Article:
There are three major events (three Babylonian incursions, or invasions, of southern Judah) which took place during this era of Israel’s history that help us better understand the historical context of the prophets who ministered during this time.

(1) First Incursion and Deportation (605 B.C.)

[2 Kings 24:1-9] As a vassal state of the Babylonian Empire, Jehoiakim, the king of Judah, rebelled against their suzerain. As a result, in 605 B.C., Nebuchadnezzar invaded Judah and removed many of their leaders. In this first incursion, Daniel, Shadrach, Meshach, and Abednego were carried off into exile.

(2) Second Incursion and Deportation (597 B.C.)

[2 Kings 24:10-20] The nation of Judah continued to rebel against the Babylonian Empire, so in 597 B.C. Nebuchadnezzar invaded Judah for a second time. He destroyed much of Judah and carried off many people from the general population in Judah off into exile. The prophet Ezekiel was among those who was carried off at this time.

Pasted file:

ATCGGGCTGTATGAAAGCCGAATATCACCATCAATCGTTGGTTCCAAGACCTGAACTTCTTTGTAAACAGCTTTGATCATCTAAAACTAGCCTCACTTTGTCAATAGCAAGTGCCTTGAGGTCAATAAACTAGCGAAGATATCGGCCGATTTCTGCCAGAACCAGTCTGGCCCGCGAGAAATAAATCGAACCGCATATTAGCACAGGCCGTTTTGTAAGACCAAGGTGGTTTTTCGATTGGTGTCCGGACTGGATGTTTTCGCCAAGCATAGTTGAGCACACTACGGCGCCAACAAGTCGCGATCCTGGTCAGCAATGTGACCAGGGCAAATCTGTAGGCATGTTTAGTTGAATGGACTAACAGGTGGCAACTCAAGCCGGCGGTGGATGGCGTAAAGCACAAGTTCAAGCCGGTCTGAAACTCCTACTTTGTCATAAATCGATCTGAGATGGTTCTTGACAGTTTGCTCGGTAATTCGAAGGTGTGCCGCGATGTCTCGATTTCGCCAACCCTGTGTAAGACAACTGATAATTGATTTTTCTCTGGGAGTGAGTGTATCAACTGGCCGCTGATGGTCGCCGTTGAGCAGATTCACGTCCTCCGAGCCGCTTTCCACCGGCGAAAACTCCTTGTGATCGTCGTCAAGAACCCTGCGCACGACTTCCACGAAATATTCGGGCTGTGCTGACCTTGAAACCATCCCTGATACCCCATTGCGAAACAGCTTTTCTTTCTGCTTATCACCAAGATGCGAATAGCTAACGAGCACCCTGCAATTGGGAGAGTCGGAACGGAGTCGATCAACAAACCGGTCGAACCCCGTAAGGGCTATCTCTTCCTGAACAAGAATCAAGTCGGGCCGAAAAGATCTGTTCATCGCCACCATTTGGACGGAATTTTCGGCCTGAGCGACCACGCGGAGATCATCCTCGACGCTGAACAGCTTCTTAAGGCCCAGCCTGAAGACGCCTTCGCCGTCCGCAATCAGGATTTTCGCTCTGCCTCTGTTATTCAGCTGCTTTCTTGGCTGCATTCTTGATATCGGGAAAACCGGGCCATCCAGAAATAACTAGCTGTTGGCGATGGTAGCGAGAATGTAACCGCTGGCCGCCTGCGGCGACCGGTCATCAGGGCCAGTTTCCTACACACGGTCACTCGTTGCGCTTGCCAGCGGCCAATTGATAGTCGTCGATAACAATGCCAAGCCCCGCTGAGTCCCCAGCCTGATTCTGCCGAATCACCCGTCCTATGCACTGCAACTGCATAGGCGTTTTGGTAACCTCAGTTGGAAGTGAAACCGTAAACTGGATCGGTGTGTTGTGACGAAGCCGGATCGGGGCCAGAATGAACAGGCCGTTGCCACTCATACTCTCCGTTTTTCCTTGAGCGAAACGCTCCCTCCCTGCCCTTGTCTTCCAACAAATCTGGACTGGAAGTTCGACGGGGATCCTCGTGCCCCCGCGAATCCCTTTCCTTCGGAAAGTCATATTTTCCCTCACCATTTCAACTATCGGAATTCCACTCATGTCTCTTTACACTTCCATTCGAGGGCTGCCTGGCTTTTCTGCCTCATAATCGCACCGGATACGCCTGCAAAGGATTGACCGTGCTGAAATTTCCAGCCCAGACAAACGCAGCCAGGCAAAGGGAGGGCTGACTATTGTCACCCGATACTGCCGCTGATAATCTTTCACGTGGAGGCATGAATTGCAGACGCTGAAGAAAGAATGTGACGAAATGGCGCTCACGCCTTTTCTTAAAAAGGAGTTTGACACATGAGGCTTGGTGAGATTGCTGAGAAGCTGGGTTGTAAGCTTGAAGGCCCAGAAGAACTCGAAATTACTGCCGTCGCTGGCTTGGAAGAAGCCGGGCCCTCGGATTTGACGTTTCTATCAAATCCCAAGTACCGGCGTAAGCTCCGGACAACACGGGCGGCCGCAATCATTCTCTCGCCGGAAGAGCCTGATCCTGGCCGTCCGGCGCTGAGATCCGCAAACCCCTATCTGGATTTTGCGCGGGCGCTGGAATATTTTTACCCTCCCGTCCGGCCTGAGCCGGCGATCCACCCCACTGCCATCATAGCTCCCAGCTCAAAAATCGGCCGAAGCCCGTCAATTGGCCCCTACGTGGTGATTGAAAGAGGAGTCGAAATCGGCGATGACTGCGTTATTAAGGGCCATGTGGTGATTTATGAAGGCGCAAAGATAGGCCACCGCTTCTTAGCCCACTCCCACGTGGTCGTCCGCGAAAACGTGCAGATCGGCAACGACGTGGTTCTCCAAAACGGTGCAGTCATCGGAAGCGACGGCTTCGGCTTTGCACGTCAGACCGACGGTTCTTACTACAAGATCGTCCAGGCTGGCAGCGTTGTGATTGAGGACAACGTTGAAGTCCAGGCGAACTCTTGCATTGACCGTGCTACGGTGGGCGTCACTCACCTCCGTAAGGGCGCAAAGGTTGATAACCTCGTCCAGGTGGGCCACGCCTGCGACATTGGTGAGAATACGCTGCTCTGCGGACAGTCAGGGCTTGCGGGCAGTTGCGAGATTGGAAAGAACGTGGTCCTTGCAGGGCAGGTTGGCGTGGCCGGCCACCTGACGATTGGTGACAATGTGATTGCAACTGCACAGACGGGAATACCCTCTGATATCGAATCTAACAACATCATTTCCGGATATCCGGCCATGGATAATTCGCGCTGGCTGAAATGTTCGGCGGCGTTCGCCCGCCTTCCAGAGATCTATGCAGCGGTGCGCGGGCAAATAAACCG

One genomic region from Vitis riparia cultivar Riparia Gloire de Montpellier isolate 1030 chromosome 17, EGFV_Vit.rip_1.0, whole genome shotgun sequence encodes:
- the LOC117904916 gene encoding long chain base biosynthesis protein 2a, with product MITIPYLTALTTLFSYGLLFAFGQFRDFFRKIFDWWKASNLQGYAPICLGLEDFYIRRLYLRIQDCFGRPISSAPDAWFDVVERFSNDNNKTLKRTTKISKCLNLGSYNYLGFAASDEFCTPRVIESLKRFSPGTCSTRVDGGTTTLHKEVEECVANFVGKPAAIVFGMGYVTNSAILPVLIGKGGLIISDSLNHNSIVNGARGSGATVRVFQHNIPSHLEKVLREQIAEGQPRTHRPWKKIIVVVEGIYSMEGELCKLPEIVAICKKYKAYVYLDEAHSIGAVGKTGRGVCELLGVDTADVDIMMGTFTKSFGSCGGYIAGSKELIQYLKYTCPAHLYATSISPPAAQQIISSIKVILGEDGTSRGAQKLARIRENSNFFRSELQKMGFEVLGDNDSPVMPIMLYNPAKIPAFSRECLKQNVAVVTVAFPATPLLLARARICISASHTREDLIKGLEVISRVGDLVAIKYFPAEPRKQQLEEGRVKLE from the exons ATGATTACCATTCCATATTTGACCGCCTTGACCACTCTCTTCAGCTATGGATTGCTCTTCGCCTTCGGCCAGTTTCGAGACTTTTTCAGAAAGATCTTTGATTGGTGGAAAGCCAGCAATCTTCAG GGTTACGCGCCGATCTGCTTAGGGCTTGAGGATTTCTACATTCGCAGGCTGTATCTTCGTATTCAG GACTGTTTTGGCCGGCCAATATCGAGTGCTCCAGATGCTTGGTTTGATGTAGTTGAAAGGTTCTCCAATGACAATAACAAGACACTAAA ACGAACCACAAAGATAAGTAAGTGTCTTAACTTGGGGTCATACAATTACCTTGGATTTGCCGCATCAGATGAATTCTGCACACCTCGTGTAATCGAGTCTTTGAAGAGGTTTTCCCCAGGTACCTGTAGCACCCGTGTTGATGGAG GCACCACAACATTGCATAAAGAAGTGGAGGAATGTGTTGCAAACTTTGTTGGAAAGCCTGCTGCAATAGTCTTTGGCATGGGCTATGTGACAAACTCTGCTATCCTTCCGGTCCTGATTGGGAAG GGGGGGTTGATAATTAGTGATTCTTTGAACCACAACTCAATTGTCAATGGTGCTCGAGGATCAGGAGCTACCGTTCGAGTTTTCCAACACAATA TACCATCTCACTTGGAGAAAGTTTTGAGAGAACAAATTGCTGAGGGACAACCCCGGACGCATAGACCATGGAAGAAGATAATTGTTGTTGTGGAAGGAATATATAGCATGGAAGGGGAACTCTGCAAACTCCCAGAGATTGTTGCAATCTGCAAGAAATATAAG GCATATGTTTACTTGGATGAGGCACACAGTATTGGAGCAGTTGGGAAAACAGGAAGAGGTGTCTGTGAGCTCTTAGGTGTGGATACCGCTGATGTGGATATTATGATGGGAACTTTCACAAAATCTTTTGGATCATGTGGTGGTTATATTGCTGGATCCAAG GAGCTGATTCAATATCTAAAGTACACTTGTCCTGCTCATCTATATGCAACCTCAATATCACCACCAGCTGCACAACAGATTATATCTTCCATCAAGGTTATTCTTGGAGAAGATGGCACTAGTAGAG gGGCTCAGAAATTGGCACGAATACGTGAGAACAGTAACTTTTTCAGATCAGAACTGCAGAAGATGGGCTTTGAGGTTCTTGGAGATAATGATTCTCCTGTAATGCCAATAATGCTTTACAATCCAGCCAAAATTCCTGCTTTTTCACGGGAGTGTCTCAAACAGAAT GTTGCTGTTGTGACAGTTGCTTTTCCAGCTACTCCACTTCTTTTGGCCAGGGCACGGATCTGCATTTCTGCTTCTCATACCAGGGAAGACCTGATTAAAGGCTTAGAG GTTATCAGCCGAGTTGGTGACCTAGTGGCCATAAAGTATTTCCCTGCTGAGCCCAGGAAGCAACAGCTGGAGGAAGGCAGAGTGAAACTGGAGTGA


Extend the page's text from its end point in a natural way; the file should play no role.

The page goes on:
(3) Third Incursion and Deportation (586 B.C.)

[2 Kings 25:1-12] Nebuchadnezzar had had enough, so in 586 B.C. he invaded Judah for a third and final time. The Babylonians destroyed the capital city of Jerusalem, along with the temple. The majority of the people of Judah were carried off into exile and the land was left desolate.

Prophets Who Ministered During the Time of the Babylonian Judgment

There were seven prophets who ministered during the time of the Babylonian Judgment. Five ministered in Judah, while two, having been carried off into exile, ministered in Babylon. Here is a brief summary of their respective dates, places of ministry, and messages.